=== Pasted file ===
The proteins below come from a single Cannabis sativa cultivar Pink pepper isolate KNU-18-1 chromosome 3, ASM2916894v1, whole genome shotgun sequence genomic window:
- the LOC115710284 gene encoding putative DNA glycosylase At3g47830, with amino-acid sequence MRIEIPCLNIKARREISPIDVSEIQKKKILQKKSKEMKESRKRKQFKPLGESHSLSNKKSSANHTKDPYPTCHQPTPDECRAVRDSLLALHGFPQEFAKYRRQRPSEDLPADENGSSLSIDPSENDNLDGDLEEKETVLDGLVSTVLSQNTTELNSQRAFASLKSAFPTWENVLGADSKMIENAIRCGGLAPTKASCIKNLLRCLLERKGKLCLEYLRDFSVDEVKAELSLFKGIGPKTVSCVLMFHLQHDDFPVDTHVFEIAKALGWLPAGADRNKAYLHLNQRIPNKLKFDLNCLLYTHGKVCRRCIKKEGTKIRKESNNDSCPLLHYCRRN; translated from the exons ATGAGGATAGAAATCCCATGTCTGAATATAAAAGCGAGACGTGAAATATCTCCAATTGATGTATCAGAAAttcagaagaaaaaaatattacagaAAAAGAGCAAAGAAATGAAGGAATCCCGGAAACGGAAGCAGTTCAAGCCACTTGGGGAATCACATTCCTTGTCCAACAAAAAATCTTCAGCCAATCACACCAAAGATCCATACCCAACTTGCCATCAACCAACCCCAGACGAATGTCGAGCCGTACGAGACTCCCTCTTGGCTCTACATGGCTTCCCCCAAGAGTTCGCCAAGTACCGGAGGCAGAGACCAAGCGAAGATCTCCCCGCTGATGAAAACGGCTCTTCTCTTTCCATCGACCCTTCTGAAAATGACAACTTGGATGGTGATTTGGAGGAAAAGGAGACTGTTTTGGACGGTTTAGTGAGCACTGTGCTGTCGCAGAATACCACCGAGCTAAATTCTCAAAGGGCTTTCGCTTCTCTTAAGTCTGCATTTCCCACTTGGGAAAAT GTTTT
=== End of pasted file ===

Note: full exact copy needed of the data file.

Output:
The proteins below come from a single Cannabis sativa cultivar Pink pepper isolate KNU-18-1 chromosome 3, ASM2916894v1, whole genome shotgun sequence genomic window:
- the LOC115710284 gene encoding putative DNA glycosylase At3g47830, with amino-acid sequence MRIEIPCLNIKARREISPIDVSEIQKKKILQKKSKEMKESRKRKQFKPLGESHSLSNKKSSANHTKDPYPTCHQPTPDECRAVRDSLLALHGFPQEFAKYRRQRPSEDLPADENGSSLSIDPSENDNLDGDLEEKETVLDGLVSTVLSQNTTELNSQRAFASLKSAFPTWENVLGADSKMIENAIRCGGLAPTKASCIKNLLRCLLERKGKLCLEYLRDFSVDEVKAELSLFKGIGPKTVSCVLMFHLQHDDFPVDTHVFEIAKALGWLPAGADRNKAYLHLNQRIPNKLKFDLNCLLYTHGKVCRRCIKKEGTKIRKESNNDSCPLLHYCRRN; translated from the exons ATGAGGATAGAAATCCCATGTCTGAATATAAAAGCGAGACGTGAAATATCTCCAATTGATGTATCAGAAAttcagaagaaaaaaatattacagaAAAAGAGCAAAGAAATGAAGGAATCCCGGAAACGGAAGCAGTTCAAGCCACTTGGGGAATCACATTCCTTGTCCAACAAAAAATCTTCAGCCAATCACACCAAAGATCCATACCCAACTTGCCATCAACCAACCCCAGACGAATGTCGAGCCGTACGAGACTCCCTCTTGGCTCTACATGGCTTCCCCCAAGAGTTCGCCAAGTACCGGAGGCAGAGACCAAGCGAAGATCTCCCCGCTGATGAAAACGGCTCTTCTCTTTCCATCGACCCTTCTGAAAATGACAACTTGGATGGTGATTTGGAGGAAAAGGAGACTGTTTTGGACGGTTTAGTGAGCACTGTGCTGTCGCAGAATACCACCGAGCTAAATTCTCAAAGGGCTTTCGCTTCTCTTAAGTCTGCATTTCCCACTTGGGAAAAT GTTTT